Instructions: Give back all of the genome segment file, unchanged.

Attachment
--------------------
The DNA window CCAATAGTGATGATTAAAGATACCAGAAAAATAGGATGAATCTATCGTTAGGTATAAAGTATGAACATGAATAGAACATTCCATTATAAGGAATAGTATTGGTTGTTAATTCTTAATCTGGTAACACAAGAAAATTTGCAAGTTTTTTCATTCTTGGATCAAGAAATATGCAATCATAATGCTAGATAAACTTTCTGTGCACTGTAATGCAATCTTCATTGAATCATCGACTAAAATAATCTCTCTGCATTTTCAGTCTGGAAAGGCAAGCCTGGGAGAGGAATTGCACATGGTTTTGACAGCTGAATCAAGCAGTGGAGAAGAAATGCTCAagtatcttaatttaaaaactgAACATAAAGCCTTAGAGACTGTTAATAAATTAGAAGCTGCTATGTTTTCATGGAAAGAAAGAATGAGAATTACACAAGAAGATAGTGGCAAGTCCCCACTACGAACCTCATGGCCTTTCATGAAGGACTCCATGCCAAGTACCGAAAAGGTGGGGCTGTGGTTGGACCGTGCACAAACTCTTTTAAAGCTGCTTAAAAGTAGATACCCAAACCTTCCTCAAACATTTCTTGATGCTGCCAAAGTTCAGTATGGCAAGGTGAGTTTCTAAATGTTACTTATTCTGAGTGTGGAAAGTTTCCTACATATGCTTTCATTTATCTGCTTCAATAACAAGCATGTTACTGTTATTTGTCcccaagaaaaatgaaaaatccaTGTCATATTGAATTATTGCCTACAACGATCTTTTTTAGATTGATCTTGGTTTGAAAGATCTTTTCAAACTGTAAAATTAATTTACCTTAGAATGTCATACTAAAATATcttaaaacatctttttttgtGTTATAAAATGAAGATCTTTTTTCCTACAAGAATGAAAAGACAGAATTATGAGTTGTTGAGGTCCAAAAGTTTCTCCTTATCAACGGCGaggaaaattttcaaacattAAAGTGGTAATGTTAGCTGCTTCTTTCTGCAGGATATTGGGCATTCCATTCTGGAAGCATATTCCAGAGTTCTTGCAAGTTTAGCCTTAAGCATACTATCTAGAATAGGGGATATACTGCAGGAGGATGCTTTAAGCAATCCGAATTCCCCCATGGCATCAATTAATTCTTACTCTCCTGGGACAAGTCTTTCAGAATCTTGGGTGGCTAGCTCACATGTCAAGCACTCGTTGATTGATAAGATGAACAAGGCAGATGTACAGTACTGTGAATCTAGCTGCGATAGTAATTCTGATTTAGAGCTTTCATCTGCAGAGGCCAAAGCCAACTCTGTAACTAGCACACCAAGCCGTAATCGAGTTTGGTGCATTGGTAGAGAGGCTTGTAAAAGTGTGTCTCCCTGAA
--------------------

The DNA window CCAATAGTGATGATTAAAGATACCAGAAAAATAGGATGAATCTATCGTTAGGTATAAAGTATGAACATGAATAGAACATTCCATTATAAGGAATAGTATTGGTTGTTAATTCTTAATCTGGTAACACAAGAAAATTTGCAAGTTTTTTCATTCTTGGATCAAGAAATATGCAATCATAATGCTAGATAAACTTTCTGTGCACTGTAATGCAATCTTCATTGAATCATCGACTAAAATAATCTCTCTGCATTTTCAGTCTGGAAAGGCAAGCCTGGGAGAGGAATTGCACATGGTTTTGACAGCTGAATCAAGCAGTGGAGAAGAAATGCTCAagtatcttaatttaaaaactgAACATAAAGCCTTAGAGACTGTTAATAAATTAGAAGCTGCTATGTTTTCATGGAAAGAAAGAATGAGAATTACACAAGAAGATAGTGGCAAGTCCCCACTACGAACCTCATGGCCTTTCATGAAGGACTCCATGCCAAGTACCGAAAAGGTGGGGCTGTGGTTGGACCGTGCACAAACTCTTTTAAAGCTGCTTAAAAGTAGATACCCAAACCTTCCTCAAACATTTCTTGATGCTGCCAAAGTTCAGTATGGCAAGGTGAGTTTCTAAATGTTACTTATTCTGAGTGTGGAAAGTTTCCTACATATGCTTTCATTTATCTGCTTCAATAACAAGCATGTTACTGTTATTTGTCcccaagaaaaatgaaaaatccaTGTCATATTGAATTATTGCCTACAACGATCTTTTTTAGATTGATCTTGGTTTGAAAGATCTTTTCAAACTGTAAAATTAATTTACCTTAGAATGTCATACTAAAATATcttaaaacatctttttttgtGTTATAAAATGAAGATCTTTTTTCCTACAAGAATGAAAAGACAGAATTATGAGTTGTTGAGGTCCAAAAGTTTCTCCTTATCAACGGCGaggaaaattttcaaacattAAAGTGGTAATGTTAGCTGCTTCTTTCTGCAGGATATTGGGCATTCCATTCTGGAAGCATATTCCAGAGTTCTTGCAAGTTTAGCCTTAAGCATACTATCTAGAATAGGGGATATACTGCAGGAGGATGCTTTAAGCAATCCGAATTCCCCCATGGCATCAATTAATTCTTACTCTCCTGGGACAAGTCTTTCAGAATCTTGGGTGGCTAGCTCACATGTCAAGCACTCGTTGATTGATAAGATGAACAAGGCAGATGTACAGTACTGTGAATCTAGCTGCGATAGTAATTCTGATTTAGAGCTTTCATCTGCAGAGGCCAAAGCCAACTCTGTAACTAGCACACCAAGCCGTAATCGAGTTTGGTGCATTGGTAGAGAGGCTTGTAAAAGTGTGTCTCCCTGAA